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Entries in Best Picture (178)

Friday
Jan152016

"Perhaps Margot Robbie in a Bubble Bath Could Explain This One To Me"

Now that we've had 24 hours to process the Oscar nominations I polled Team Experience for one last Oscar Nomination reaction roundup. Which nomination did each of our contributors find most mystifying? Here are their answers which amused me so I hope you feel the same. 

Please bear in mind that these items do not necessarily reflect the opinions of the management. We each have our pet peeves and our "achievements" we just can't with. Share your headscratchers with us in the comments. What's still antagonizing you this morning a full 24 hours after getting used to it as an "Academy Award Nominee" 

Individual targets after the jump...

Click to read more ...

Thursday
Jan142016

New Oscar Records. An Evolving List

Refresh your screen for updates as we add to the list. If you suspect you've seen a statistic worth shouting about, put it in the comments.

Records Broken This Year

Jennifer Jones (Duel in the Sun, age 27) vs Jennifer Lawrence (Joy, age 25)Jennifer Lawrence (who is 25 years old) breaks Jennifer Jones's record of quickest actor to 4 nominations. Jones had held that record -- she accomplished 4 nominations by the age of 27 -- since 1947. But no more. And how is this for a freaky detail about this record. As Joe Reid points out both of these Jennifers had a powerful "David O" in their corner, Russell for Lawrence and Selznick for Jones.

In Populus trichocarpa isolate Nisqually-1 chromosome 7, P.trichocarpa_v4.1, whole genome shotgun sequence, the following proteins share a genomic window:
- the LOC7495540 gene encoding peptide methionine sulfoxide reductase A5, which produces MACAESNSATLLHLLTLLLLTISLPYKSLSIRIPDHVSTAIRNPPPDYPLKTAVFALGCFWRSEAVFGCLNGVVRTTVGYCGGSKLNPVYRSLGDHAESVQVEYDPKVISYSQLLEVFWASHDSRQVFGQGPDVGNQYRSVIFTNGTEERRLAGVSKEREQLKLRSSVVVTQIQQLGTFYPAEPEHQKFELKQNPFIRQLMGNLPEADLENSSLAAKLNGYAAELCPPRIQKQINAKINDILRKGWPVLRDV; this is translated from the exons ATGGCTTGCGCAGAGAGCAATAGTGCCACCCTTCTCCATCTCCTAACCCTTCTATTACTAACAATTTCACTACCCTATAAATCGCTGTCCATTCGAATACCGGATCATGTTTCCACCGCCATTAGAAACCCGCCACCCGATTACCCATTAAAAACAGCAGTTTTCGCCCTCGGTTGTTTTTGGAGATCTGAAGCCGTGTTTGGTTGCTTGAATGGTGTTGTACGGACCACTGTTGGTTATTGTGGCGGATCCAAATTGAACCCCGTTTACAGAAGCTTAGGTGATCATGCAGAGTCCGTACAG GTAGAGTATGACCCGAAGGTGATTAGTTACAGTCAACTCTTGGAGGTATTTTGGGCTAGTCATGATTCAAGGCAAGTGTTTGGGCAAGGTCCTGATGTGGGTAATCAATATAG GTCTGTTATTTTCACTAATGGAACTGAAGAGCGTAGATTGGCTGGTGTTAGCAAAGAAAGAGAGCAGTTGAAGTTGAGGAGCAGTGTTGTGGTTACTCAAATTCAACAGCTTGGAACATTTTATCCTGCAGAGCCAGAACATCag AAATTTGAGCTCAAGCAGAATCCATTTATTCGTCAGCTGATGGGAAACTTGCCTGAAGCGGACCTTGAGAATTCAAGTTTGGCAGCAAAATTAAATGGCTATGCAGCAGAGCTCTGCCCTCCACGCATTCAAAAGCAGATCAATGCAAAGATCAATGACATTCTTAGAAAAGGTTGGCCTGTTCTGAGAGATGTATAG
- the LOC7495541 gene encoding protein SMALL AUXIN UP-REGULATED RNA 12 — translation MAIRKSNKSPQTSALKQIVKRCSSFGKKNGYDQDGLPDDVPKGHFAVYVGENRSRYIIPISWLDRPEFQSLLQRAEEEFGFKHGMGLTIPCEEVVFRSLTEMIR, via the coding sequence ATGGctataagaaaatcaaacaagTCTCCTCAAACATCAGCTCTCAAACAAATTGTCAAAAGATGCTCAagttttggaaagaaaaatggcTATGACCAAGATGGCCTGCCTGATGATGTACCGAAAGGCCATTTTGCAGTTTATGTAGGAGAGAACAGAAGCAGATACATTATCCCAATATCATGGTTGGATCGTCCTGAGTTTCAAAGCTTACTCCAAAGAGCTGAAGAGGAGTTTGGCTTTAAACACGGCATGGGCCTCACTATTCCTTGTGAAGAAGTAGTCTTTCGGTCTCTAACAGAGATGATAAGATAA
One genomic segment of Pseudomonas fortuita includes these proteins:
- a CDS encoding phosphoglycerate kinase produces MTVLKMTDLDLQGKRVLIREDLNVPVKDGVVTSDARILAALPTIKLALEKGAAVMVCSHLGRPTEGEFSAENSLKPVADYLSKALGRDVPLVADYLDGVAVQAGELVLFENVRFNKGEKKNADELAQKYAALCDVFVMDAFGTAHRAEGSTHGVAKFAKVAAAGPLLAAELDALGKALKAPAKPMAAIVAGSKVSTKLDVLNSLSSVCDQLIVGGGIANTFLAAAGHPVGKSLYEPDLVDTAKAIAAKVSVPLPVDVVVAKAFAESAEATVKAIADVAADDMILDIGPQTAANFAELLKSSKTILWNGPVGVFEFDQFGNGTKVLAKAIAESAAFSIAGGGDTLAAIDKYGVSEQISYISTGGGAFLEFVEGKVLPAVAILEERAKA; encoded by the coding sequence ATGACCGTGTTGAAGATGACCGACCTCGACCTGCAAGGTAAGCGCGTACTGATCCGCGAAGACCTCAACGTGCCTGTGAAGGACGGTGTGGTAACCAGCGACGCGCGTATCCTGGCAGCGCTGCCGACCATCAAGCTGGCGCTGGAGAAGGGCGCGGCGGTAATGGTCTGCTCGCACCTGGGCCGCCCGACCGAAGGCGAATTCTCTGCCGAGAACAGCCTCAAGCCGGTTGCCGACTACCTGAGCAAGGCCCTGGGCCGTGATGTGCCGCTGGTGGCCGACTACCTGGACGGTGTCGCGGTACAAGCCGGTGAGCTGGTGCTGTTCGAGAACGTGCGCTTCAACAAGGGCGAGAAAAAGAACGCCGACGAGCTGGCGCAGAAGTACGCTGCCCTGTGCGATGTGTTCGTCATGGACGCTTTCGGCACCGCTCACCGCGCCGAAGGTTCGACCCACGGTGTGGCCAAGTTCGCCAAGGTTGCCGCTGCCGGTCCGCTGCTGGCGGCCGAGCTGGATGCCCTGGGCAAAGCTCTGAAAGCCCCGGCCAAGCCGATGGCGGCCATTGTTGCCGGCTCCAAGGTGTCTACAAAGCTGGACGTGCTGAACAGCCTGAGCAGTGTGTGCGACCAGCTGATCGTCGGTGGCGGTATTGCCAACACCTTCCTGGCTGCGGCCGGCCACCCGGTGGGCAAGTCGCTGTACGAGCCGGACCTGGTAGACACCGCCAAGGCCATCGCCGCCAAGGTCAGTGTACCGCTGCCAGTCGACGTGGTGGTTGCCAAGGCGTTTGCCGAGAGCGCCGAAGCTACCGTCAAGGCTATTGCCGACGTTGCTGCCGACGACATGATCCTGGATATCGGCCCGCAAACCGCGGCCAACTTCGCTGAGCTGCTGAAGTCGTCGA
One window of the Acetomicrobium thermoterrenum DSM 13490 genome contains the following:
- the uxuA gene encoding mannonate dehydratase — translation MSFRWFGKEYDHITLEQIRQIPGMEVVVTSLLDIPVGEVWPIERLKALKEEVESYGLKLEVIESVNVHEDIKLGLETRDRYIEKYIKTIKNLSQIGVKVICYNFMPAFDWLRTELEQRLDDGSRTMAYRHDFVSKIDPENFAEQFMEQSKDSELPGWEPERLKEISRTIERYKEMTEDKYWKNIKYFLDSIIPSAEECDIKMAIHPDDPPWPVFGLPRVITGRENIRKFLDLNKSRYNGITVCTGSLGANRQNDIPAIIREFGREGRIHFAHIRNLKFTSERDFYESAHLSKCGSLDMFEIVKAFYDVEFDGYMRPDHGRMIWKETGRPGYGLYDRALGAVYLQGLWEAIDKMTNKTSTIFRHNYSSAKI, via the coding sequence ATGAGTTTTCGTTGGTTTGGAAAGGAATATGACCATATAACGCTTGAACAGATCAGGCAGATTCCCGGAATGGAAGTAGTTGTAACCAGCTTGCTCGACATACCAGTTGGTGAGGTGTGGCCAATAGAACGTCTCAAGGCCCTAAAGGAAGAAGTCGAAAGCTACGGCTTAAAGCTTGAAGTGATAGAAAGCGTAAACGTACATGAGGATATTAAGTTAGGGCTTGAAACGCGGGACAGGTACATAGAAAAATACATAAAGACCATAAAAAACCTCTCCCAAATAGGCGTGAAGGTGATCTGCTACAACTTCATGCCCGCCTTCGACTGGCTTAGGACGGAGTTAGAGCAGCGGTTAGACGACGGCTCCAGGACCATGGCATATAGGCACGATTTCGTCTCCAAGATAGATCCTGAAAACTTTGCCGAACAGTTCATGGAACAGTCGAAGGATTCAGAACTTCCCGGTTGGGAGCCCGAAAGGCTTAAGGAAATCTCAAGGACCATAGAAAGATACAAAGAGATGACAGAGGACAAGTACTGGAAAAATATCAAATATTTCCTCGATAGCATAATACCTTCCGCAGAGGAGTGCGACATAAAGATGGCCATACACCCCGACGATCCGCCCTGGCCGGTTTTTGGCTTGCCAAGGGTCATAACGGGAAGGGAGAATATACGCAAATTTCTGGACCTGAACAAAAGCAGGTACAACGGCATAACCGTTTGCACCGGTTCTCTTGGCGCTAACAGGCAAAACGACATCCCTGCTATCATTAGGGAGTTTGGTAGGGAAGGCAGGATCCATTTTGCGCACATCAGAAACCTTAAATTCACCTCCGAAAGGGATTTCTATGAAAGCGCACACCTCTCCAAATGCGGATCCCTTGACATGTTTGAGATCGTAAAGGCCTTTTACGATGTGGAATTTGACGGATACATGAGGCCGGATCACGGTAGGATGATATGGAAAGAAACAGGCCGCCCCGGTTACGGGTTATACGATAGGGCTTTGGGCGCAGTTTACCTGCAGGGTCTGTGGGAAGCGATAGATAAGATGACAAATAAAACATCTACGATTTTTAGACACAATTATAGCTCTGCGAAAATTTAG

John Williams, the Meryl Streep of Original Scores, broke his tie with the long dead composer Alfred E Newman (1900-1970)  to score a 44th nominations for Original Score. He's won 5 times (not a record). This is his 50th nomination in total since he's also been nominated for Original Song.

Sylvester Stallone has broken the obscure record of  longest stretch between acting nods for playing the same character for Rocky (1976) and Creed (2015). The previous record holder was Paul Newman between The Hustler (1961) and The Color of Money (1986). Other actors who've done this double whammy character trick are Cate Blanchett for Elizabeth, Bing Crosby for Father O'Malley, Al Pacino for Michael Corleone and Peter O'Toole for Henry II.

• This is reportedly the only time in history that all 5 Original Song nominees have been their films only nomination. It's also reportedly the most nominations ever amassed by Australians though I don't have confirmation on what the number is.or what the previous record that was broken is. 


Carol becomes the Most Nominated Film in the modern expanded Best Picture field era to not receive an Oscar nomination for Best Picture. The previous record was a three way tie between The Girl With the Dragon Tattoo (2011), Skyfall (2012) and Foxcatcher (2014) which each received 5 nominations but were not included in Best Picture.

[Aside: The all time record holder, from back when there were only 5 Best Picture nominees and more room for this sort of "achievement" in not-quite-making-it, is They Shoot Horses Don't They (1969) -- which is the most amazing movie you MUST see it --  which received 9 nominations but no Best Picture bid. Of these four other pictures, all but Foxcatcher won at least one Oscar. So we'll see on Carol.]